“Russians are working out 12 key topics against Ukrainians on Facebook at once.” The Centre presented research on informational attacks

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On April 30, the media centre “Ukraine” hosted a presentation and discussion of the research “Informational attacks in social networks: a study of Russian disinformation influence through advertising on Facebook.”

The study was conducted jointly with the Centre for Democracy and Rule of Law (CEDEM), and can be read here.

Deputy Head of the Centre for Strategic Communications Mykola Balaban explained that Facebook is a relatively safe messenger, especially compared to Telegram, but the Russians are finding ways to influence the minds of Ukrainians there as well.

“Why do we call Facebook a safer messenger? Meta invests resources in catching disinformation on its platforms, while the company actively interacts with both government bodies and civil society, which is very good.

At the same time, we see that the Russians are trying to overcome the rules in every possible way. As part of our interaction with Meta, every week we send pages of bot-accounts impersonating themselves as Ukrainian high-ranking officials. Just this week, we sent six such pages impersonating Olena Zelenska, Oleksandr Syrskyi, AFU and one twink account of Volodymyr Zelenskyy.

Mykola Balaban explained that thanks to the analysis of the enemy’s advertising posts; it is possible to understand what sore points in Ukrainian society the Russians want to press.

‘’The enemy does not stop trying to influence people through Facebook, so this work is very important, even if it seems that this social network is relatively safe. That is why citizens who use Facebook must understand that there is some ‘’comrade major’’ next to them who is trying to influence them through his bots.’’

Serhii Zhukov, analyst at the Centre for Strategic Communications, explained which topics are most actively used by the enemy.

‘’The purpose of any IPSO is to push the object to a certain action or inaction. In the process of research, we processed a certain array: about 600 messages with 400 pages from March to November of last year, and discovered 12 key topics that Russians are working on.’’

According to the analyst, the following four topics are the most popular at once: the battlefield, discrediting the West in the eyes of Ukrainians, mobilization, and corruption in Ukraine.

“Their task is to demoralize Ukrainian citizens, encourage people to hide from the war as much as possible, and also provoke the maximum number of splits in society, both on the civil and military lines.”

Alyona Romanyuk, media expert and author of the “NotaEnota” anti-fake project, explained that the main task of the enemy is to provide a negative background around what is happening in Ukrainian society.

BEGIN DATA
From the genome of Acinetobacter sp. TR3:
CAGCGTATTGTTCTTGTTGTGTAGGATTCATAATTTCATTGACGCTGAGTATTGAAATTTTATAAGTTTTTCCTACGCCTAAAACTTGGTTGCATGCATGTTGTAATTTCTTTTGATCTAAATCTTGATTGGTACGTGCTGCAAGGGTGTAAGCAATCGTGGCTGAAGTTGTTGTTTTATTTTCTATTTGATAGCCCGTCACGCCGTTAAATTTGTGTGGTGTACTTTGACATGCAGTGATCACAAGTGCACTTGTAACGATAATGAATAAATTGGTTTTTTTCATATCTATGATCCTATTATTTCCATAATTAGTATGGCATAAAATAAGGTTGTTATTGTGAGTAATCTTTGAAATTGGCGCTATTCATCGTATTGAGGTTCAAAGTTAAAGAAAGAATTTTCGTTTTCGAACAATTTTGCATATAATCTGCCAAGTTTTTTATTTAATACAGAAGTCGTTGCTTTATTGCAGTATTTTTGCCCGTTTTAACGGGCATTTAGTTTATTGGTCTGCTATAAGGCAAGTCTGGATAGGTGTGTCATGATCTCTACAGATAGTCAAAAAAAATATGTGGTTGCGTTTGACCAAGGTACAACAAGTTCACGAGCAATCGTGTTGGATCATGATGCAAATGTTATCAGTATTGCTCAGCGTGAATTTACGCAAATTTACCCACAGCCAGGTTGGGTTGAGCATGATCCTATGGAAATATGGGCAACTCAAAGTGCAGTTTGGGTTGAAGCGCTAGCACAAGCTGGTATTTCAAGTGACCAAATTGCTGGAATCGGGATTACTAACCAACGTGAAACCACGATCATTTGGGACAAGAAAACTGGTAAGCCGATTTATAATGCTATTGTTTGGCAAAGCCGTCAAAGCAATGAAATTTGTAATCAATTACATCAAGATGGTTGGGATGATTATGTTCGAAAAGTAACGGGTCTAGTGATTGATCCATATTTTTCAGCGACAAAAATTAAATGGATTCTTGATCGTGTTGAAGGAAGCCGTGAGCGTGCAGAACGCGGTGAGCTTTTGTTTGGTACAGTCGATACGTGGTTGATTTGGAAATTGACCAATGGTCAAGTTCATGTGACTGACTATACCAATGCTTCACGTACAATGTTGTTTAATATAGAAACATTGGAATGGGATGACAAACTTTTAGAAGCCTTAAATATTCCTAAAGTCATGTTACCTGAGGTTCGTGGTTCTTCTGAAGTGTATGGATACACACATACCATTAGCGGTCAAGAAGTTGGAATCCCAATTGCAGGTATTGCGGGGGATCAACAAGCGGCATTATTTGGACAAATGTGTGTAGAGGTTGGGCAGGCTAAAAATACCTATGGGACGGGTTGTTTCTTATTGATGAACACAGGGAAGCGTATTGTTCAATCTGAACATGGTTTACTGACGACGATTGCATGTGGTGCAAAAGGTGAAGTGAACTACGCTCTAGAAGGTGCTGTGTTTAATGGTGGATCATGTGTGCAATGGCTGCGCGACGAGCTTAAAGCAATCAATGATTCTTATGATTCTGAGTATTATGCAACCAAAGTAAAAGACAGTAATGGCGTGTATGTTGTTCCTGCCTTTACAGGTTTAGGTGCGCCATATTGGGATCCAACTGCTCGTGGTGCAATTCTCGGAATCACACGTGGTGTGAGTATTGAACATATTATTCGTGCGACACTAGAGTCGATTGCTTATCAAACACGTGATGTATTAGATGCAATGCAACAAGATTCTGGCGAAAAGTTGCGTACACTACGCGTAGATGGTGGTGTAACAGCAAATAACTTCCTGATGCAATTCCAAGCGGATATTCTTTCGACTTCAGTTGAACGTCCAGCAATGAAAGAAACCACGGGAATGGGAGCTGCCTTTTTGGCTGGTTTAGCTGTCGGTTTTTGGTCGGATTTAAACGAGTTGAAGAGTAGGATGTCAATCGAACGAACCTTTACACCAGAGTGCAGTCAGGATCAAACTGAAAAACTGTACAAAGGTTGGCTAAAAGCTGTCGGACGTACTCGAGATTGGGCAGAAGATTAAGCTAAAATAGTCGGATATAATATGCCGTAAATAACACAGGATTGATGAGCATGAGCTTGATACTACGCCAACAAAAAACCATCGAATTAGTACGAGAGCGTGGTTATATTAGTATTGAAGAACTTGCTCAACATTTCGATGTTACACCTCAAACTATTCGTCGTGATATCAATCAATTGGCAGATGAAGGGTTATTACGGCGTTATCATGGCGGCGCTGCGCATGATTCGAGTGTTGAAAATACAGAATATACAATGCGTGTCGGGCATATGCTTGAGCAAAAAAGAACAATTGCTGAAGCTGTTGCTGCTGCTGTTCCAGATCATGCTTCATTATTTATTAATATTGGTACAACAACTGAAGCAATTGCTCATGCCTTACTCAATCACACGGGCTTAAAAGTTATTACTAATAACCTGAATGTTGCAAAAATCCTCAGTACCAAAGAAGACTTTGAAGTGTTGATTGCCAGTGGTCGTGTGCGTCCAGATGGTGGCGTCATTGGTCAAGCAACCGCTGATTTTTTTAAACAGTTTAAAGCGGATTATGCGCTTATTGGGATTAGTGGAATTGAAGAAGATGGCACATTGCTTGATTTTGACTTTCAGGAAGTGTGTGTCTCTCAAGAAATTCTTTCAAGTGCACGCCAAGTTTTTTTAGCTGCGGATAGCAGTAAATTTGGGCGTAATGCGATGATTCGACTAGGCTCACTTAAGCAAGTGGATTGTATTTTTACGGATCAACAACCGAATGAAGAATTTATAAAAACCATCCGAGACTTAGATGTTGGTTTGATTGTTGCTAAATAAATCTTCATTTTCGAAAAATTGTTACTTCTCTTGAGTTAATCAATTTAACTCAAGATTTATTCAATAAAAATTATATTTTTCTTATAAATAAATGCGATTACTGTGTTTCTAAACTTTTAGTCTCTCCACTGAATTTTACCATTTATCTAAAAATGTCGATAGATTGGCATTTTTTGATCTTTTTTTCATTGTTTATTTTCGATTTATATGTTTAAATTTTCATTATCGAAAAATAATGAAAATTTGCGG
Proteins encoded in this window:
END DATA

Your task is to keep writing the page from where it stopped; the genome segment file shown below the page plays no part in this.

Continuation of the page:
“For example, a journalistic investigation revealed facts of corruption in Ukraine. What are the Russians doing? They start with the true fact from this investigation and scale it to the entire Ukrainian society.”

The media expert also noted that Russians actively use caricatures and pseudo-entertainment content.

“A person will not check information when he/she goes to the social network just to relax, and these caricatures are drawn on an industrial scale. If you are already hooked on similar content, the algorithm will offer you something similar again in the future.”

Igor Rozkladai, deputy director of CEDEM, spoke about another hostile trend: that is creation of clone pages of famous volunteers and the Ukrainian military.

“They start asking for money, as if for a volunteer. Recently, there was a case with the creation of the Taras Petrynenko clone page. Thus, we started reporting advertisements because the Russians are constantly looking for workarounds and, unfortunately, they find them. They started using another bot farm, which the system doesn’t automatically catch yet, so we had to report it manually. It was deleted, but it has spanned for a certain time, and users have reacted emotionally to it.”

Roman Osadchuk, a researcher at the Digital Forensic Research Lab (DFRLab), spoke about the nuances of the large-scale Russian information operation Doppelgänger.

“This is happening (information operation) not only in Ukraine, but also in other countries. Why is this report so important? It is important because colleagues made screenshots of ads from the Ukrainian Meta advertising library, which disappeared. If an ad is targeted at a European audience, you will be able to see it even in a few years.”

According to him, Russians use the same techniques abroad, but with slightly different patterns.

“Ukraine is corrupt; you don’t need to help Ukraine, it’s better to spend money on solving our own problems – there are a lot of messages like this, and it happens in waves.”

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